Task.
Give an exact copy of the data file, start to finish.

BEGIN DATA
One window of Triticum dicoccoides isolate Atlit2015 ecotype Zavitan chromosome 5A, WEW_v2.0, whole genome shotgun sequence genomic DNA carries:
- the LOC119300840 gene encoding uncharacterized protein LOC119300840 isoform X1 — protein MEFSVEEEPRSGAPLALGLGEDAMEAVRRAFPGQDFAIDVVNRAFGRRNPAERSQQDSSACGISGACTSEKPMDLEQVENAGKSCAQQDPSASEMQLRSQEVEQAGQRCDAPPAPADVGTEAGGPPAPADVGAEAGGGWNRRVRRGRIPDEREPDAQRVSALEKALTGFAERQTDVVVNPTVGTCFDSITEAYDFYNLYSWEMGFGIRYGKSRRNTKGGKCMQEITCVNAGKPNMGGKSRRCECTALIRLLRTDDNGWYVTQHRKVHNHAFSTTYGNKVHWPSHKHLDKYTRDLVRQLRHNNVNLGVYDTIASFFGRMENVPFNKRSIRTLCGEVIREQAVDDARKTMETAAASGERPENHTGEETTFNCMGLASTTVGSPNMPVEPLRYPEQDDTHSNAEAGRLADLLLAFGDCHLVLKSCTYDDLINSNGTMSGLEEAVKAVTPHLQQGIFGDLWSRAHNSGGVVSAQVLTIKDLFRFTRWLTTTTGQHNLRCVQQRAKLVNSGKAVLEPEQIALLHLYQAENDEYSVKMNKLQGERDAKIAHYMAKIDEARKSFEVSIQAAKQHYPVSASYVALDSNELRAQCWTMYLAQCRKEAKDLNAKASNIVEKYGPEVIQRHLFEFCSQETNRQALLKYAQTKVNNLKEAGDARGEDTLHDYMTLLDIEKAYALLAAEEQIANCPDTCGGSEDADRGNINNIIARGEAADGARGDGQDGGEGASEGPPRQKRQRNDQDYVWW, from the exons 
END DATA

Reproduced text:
One window of Triticum dicoccoides isolate Atlit2015 ecotype Zavitan chromosome 5A, WEW_v2.0, whole genome shotgun sequence genomic DNA carries:
- the LOC119300840 gene encoding uncharacterized protein LOC119300840 isoform X1 — protein MEFSVEEEPRSGAPLALGLGEDAMEAVRRAFPGQDFAIDVVNRAFGRRNPAERSQQDSSACGISGACTSEKPMDLEQVENAGKSCAQQDPSASEMQLRSQEVEQAGQRCDAPPAPADVGTEAGGPPAPADVGAEAGGGWNRRVRRGRIPDEREPDAQRVSALEKALTGFAERQTDVVVNPTVGTCFDSITEAYDFYNLYSWEMGFGIRYGKSRRNTKGGKCMQEITCVNAGKPNMGGKSRRCECTALIRLLRTDDNGWYVTQHRKVHNHAFSTTYGNKVHWPSHKHLDKYTRDLVRQLRHNNVNLGVYDTIASFFGRMENVPFNKRSIRTLCGEVIREQAVDDARKTMETAAASGERPENHTGEETTFNCMGLASTTVGSPNMPVEPLRYPEQDDTHSNAEAGRLADLLLAFGDCHLVLKSCTYDDLINSNGTMSGLEEAVKAVTPHLQQGIFGDLWSRAHNSGGVVSAQVLTIKDLFRFTRWLTTTTGQHNLRCVQQRAKLVNSGKAVLEPEQIALLHLYQAENDEYSVKMNKLQGERDAKIAHYMAKIDEARKSFEVSIQAAKQHYPVSASYVALDSNELRAQCWTMYLAQCRKEAKDLNAKASNIVEKYGPEVIQRHLFEFCSQETNRQALLKYAQTKVNNLKEAGDARGEDTLHDYMTLLDIEKAYALLAAEEQIANCPDTCGGSEDADRGNINNIIARGEAADGARGDGQDGGEGASEGPPRQKRQRNDQDYVWW, from the exons 